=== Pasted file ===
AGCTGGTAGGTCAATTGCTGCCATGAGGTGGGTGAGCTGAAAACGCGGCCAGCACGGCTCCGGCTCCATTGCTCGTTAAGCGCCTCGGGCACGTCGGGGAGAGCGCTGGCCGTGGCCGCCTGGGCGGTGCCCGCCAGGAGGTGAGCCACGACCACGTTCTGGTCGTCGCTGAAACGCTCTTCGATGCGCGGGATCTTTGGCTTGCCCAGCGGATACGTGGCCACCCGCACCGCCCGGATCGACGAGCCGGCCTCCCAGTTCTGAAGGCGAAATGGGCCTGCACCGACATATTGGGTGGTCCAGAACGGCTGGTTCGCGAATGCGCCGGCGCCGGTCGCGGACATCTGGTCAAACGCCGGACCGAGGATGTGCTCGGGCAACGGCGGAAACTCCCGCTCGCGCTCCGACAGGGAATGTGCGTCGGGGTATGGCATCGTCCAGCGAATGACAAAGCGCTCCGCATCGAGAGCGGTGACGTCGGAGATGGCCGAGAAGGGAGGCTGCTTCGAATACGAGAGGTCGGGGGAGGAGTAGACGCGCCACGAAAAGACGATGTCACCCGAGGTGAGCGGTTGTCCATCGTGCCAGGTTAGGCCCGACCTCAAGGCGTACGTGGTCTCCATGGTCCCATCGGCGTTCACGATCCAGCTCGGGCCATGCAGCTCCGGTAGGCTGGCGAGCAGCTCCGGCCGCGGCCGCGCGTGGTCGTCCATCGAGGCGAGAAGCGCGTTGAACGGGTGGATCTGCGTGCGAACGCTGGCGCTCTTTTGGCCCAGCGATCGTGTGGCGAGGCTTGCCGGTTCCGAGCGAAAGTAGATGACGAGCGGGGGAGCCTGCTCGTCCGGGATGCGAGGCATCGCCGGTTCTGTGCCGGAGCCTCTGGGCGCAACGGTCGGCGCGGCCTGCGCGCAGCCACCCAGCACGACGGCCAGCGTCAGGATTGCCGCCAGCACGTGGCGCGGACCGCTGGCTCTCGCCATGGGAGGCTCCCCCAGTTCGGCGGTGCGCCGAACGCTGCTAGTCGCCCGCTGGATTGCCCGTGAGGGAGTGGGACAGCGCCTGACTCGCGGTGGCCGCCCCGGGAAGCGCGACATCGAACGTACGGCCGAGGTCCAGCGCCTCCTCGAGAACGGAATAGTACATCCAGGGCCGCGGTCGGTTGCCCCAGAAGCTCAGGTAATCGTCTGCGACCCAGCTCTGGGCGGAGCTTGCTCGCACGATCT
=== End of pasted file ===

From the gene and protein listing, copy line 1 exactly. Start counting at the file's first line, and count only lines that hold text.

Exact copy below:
AGCTGGTAGGTCAATTGCTGCCATGAGGTGGGTGAGCTGAAAACGCGGCCAGCACGGCTCCGGCTCCATTGCTCGTTAAGCGCCTCGGGCACGTCGGGGAGAGCGCTGGCCGTGGCCGCCTGGGCGGTGCCCGCCAGGAGGTGAGCCACGACCACGTTCTGGTCGTCGCTGAAACGCTCTTCGATGCGCGGGATCTTTGGCTTGCCCAGCGGATACGTGGCCACCCGCACCGCCCGGATCGACGAGCCGGCCTCCCAGTTCTGAAGGCGAAATGGGCCTGCACCGACATATTGGGTGGTCCAGAACGGCTGGTTCGCGAATGCGCCGGCGCCGGTCGCGGACATCTGGTCAAACGCCGGACCGAGGATGTGCTCGGGCAACGGCGGAAACTCCCGCTCGCGCTCCGACAGGGAATGTGCGTCGGGGTATGGCATCGTCCAGCGAATGACAAAGCGCTCCGCATCGAGAGCGGTGACGTCGGAGATGGCCGAGAAGGGAGGCTGCTTCGAATACGAGAGGTCGGGGGAGGAGTAGACGCGCCACGAAAAGACGATGTCACCCGAGGTGAGCGGTTGTCCATCGTGCCAGGTTAGGCCCGACCTCAAGGCGTACGTGGTCTCCATGGTCCCATCGGCGTTCACGATCCAGCTCGGGCCATGCAGCTCCGGTAGGCTGGCGAGCAGCTCCGGCCGCGGCCGCGCGTGGTCGTCCATCGAGGCGAGAAGCGCGTTGAACGGGTGGATCTGCGTGCGAACGCTGGCGCTCTTTTGGCCCAGCGATCGTGTGGCGAGGCTTGCCGGTTCCGAGCGAAAGTAGATGACGAGCGGGGGAGCCTGCTCGTCCGGGATGCGAGGCATCGCCGGTTCTGTGCCGGAGCCTCTGGGCGCAACGGTCGGCGCGGCCTGCGCGCAGCCACCCAGCACGACGGCCAGCGTCAGGATTGCCGCCAGCACGTGGCGCGGACCGCTGGCTCTCGCCATGGGAGGCTCCCCCAGTTCGGCGGTGCGCCGAACGCTGCTAGTCGCCCGCTGGATTGCCCGTGAGGGAGTGGGACAGCGCCTGACTCGCGGTGGCCGCCCCGGGAAGCGCGACATCGAACGTACGGCCGAGGTCCAGCGCCTCCTCGAGAACGGAATAGTACATCCAGGGCCGCGGTCGGTTGCCCCAGAAGCTCAGGTAATCGTCTGCGACCCAGCTCTGGGCGGAGCTTGCTCGCACGATCT